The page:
Effects of a training program after surgically treated ankle fracture: a prospective randomised controlled trial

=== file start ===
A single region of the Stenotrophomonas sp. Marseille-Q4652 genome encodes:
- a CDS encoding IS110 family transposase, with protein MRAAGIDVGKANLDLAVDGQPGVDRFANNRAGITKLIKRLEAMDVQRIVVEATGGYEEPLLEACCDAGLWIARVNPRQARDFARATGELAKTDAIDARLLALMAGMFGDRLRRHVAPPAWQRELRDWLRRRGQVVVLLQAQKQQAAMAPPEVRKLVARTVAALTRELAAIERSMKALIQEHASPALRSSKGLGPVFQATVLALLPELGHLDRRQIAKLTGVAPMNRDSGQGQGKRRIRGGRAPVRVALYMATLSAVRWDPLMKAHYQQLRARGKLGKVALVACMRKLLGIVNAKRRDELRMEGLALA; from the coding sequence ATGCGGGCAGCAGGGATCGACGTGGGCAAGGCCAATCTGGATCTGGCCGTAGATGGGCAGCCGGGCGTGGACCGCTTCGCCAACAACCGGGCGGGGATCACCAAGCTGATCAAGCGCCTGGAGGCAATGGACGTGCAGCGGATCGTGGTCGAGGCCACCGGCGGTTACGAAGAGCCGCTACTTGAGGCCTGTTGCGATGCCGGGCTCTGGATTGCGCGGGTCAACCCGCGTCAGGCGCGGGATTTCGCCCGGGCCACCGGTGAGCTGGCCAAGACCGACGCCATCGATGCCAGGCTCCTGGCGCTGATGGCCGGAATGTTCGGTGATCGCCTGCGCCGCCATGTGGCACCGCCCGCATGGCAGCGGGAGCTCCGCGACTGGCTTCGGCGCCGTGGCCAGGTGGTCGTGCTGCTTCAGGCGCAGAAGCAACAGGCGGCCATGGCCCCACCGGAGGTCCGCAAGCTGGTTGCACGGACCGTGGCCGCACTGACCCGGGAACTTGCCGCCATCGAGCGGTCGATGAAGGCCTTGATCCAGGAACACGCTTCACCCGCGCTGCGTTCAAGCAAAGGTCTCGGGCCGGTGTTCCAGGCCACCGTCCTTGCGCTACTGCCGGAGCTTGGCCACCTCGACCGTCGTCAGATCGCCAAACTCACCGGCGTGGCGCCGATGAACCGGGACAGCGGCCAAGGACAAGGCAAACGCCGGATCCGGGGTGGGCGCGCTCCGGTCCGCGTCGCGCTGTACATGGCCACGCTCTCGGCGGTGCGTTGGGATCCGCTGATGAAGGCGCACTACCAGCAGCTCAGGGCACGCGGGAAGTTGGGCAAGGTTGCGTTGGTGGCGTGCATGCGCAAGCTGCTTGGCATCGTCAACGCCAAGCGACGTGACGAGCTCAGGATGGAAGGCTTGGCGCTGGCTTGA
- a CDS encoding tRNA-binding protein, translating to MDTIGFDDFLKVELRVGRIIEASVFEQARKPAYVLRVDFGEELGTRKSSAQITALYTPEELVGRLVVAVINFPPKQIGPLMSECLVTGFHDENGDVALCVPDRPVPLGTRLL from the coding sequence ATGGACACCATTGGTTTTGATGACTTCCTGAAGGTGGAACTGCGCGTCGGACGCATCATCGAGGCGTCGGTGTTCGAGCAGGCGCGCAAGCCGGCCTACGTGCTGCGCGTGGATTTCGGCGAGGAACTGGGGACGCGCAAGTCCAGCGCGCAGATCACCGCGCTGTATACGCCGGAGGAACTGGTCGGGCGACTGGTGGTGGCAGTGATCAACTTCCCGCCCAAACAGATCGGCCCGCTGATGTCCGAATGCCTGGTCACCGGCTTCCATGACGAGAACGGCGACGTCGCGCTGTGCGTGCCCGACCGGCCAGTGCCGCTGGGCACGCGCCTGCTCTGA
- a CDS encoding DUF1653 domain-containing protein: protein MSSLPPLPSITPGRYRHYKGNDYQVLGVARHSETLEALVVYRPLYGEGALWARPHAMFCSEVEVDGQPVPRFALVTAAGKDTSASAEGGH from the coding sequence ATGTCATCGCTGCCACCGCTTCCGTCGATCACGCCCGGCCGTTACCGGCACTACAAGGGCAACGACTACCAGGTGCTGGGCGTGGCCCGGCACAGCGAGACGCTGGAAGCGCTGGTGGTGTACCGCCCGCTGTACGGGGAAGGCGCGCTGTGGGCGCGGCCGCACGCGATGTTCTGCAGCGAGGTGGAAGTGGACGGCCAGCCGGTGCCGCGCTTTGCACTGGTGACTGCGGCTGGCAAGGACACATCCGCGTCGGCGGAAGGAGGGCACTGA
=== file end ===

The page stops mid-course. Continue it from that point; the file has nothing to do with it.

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Background: Despite conflicting results after surgically treated ankle fractures few studies have evaluated the effects of different types of training programs performed after plaster removal. The aim of this study was to evaluate the effects of a 12-week standardised but individually suited training program ( training group) versus usual care ( control group) after plaster removal in adults with surgically treated ankle fractures. Methods: In total, 110 men and women, 18-64 years of age, with surgically treated ankle fracture were included and randomised to either a 12-week training program or to a control group. Six and twelve months after the injury the subjects were examined by the same physiotherapist who was blinded to the treatment group. The main outcome measure was the Olerud-Molander Ankle Score (OMAS) which rates symptoms and subjectively scored function. Secondary outcome measures were: quality of life (SF-36), timed walking tests, ankle mobility tests, muscle strength tests and radiological status. Results: 52 patients were randomised to the training group and 58 to the control group. Five patients dropped out before the six-month follow-up resulting in 50 patients in the training group and 55 in the control group. Nine patients dropped out between the six- and twelve-month follow-up resulting in 48 patients in both groups. When analysing the results in a mixed model analysis on repeated measures including interaction between age-group and treatment effect the training group demonstrated significantly improved results compared to the control group in subjects younger than 40 years of age regarding OMAS (p = 0.028), muscle strength in the plantar flexors ( p = 0.029) and dorsiflexors ( p = 0.030). Conclusion: The results of this study suggest that when adjusting for interaction between age-group and treatment effect the training model employed in this study was superior to usual care in patients under the age of 40. However, as only three out of nine outcome measures showed a difference, the beneficial effect from an additional standardised individually suited training program can be expected to be limited. There is need for further studies to elucidate how a training program should be designed to increase and optimise function in patients middle-aged or older.